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Best and worst Kevin Smith movies

  • Best and worst Kevin Smith movies

    Snoochie boochies! With “Jay and Silent Bob Reboot” currently on tour, director Kevin Smith has brought back two of his most iconic characters. As the latest installment in the View Askewniverse, the film represents the newest chapter in a surprisingly storied career. After all, Smith is not just an accomplished filmmaker, but also a noted public speaker, podcaster, and author. He’s also one of the world’s foremost comic book superfans, with his own store in Red Bank, N.J. The name of that store? Jay and Silent Bob’s Silent Stash, naturally.

    Meanwhile, New Jersey is more than the home to Kevin Smith’s comic book store. It’s also where the director was born and raised, and where he would set a number of his films. That includes his seminal debut, “Clerks,” which granted him overnight status as an indie icon. In subsequent efforts, the New Jersey influence persisted by way of Smith’s signature lexicon and unique brand of raunchy humor. Even with his occasional excursions into the horror genre, there’s a comic sensibility lurking just below the surface.

    Throughout his career, Smith has worked with a legion of A-list talent and also brought forth a number of classic characters. Among them are Jay and Silent Bob themselves, an idiosyncratic duo consisting of Smith and actor Jason Mewes. Having previously appeared as either guest characters or lead stars in the director’s best-known films, the pair is currently at the heart of his latest reboot. Odds are they’ll also appear in “Clerks III,” the recently confirmed threequel to Smith’s most iconic saga.

    It’s in honor of both Smith and his beloved characters that Stacker presents the best and worst of his films. Stacker collected data from IMDb, Rotten Tomatoes, Letterboxd, and Metacritic, weighted scores equally, and aggregated them into one Stacker Score. IMDb scores represent popular reception and are rated out of 10; Rotten Tomatoes and Metascores represent critical reception and are on a 100-point scale; Letterboxd represents popular reception and is rated out of five. Here’s the best and worst of Kevin Smith up to—but not including—“Jay and Silent Bob Reboot.”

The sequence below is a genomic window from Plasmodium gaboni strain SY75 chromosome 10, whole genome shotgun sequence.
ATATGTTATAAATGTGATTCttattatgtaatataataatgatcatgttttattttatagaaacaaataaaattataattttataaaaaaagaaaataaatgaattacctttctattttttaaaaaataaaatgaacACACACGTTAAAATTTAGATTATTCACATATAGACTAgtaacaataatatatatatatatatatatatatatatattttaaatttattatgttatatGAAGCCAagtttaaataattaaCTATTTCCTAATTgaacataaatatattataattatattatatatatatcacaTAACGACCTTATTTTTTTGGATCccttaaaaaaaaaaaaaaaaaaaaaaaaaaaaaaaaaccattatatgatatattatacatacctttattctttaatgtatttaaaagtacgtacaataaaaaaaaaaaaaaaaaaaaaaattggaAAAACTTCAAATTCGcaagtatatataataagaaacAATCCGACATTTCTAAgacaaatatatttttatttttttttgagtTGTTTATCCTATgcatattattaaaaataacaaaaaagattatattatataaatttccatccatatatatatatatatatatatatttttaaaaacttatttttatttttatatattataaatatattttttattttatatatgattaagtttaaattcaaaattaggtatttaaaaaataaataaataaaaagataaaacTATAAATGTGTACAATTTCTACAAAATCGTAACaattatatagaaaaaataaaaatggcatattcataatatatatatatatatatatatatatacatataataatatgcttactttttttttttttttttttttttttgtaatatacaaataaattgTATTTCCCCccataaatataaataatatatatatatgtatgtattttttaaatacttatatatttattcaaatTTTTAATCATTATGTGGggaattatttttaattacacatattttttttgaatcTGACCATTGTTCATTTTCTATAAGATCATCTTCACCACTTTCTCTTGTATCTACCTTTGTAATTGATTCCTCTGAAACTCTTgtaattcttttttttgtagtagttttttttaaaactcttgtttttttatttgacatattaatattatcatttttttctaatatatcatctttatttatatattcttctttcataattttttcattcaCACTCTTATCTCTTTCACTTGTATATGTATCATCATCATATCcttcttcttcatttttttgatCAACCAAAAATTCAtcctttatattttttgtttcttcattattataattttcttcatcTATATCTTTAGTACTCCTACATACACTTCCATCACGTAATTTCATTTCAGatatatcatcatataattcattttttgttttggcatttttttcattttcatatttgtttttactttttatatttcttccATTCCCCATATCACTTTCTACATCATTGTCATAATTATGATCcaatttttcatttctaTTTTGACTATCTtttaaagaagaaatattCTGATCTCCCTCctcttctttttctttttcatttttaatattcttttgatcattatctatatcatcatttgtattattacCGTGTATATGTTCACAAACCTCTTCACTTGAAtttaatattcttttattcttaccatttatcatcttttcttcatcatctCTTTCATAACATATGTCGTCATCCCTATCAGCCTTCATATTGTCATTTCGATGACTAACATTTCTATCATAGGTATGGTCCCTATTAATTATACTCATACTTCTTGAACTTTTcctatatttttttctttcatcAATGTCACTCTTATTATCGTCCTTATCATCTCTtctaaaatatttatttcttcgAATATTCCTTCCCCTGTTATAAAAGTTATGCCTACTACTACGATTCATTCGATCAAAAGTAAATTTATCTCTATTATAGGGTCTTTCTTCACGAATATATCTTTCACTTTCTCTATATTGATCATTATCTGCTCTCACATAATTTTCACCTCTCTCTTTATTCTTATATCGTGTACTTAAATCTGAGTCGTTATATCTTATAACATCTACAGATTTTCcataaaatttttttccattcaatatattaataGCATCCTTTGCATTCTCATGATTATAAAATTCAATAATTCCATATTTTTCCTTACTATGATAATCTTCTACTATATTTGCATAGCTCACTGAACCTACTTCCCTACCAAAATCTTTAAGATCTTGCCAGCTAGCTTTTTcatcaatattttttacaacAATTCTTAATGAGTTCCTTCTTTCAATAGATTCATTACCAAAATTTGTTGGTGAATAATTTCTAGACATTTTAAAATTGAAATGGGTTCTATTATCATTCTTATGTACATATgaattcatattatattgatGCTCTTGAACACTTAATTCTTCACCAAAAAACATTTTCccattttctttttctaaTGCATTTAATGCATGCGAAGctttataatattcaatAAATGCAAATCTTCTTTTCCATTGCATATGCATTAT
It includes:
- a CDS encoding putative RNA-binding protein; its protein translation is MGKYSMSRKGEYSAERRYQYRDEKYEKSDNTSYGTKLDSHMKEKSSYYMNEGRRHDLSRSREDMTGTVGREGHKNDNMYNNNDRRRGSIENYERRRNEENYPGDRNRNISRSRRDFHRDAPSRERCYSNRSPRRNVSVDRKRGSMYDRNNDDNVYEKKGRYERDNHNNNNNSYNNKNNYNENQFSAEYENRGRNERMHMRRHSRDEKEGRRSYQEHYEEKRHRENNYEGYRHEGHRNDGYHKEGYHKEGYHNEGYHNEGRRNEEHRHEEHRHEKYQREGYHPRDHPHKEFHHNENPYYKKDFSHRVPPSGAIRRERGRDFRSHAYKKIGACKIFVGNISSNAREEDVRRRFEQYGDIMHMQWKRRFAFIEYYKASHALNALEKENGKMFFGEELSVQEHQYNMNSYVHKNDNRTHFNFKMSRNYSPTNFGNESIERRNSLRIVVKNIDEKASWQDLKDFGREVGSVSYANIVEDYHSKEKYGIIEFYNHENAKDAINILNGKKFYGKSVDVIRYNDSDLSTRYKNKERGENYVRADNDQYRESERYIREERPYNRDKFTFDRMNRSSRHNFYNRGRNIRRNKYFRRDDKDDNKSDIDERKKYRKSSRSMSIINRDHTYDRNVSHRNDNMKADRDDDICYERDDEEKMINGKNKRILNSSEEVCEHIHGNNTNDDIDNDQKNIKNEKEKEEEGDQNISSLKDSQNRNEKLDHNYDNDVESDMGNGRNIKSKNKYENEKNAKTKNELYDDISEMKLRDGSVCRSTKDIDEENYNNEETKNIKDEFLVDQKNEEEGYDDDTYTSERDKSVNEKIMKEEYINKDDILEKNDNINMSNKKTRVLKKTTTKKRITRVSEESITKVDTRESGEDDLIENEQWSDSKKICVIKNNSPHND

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  • #12. Yoga Hosers (2016)

    - Stacker score: 31.2
    --- IMDb user rating: 4.3
    --- Rotten Tomatoes: 22
    --- Letterboxd: 1.84
    --- Metascore: 23
    - Runtime: 88 min
    - Domestic box office: no theatrical release

    An indisputable low point for Smith, this maligned and messy effort stars both his daughter and Johnny Depp’s daughter as the respective leads. Reprising their roles from “Tusk,” they play smartphone-and-yoga-obsessed teenaged store clerks with shallow dispositions. When an ancient evil rises from beneath the earth, it threatens to derail the girls’ totally awesome party plans.

  • #11. Cop Out (2010)

    - Stacker score: 36.85
    --- IMDb user rating: 5.6
    --- Rotten Tomatoes: 18
    --- Letterboxd: 2.12
    --- Metascore: 31
    - Runtime: 107 min
    - Domestic box office: $44.88 million

    Kevin Smith’s most commercial effort is also one of his worst, according to critics and fans alike. It sends two wisecracking NYPD detectives (Bruce Willis and Tracy Morgan) on the trail of a stolen baseball card. The movie is all but forgotten, but Smith’s harrowing stories of working with Bruce Willis remain the stuff of Hollywood legend.

  • #10. Jersey Girl (2004)

    - Stacker score: 50.15
    --- IMDb user rating: 6.2
    --- Rotten Tomatoes: 42
    --- Letterboxd: 2.68
    --- Metascore: 43
    - Runtime: 102 min
    - Domestic box office: $25.27 million

    Ben Affleck and Jennifer Lopez were still suffering the fallout from 2003’s “Gigli” when they co-starred in this similarly disastrous comedy-drama. It centers on a widower named Ollie Trinke, who learns how to parent the hard way while looking after his precocious daughter. Critic Roger Ebert was among the movie’s few outspoken fans, claiming it showed a kinder and gentler Kevin Smith.

  • #9. Tusk (2014)

    - Stacker score: 50.85
    --- IMDb user rating: 5.3
    --- Rotten Tomatoes: 45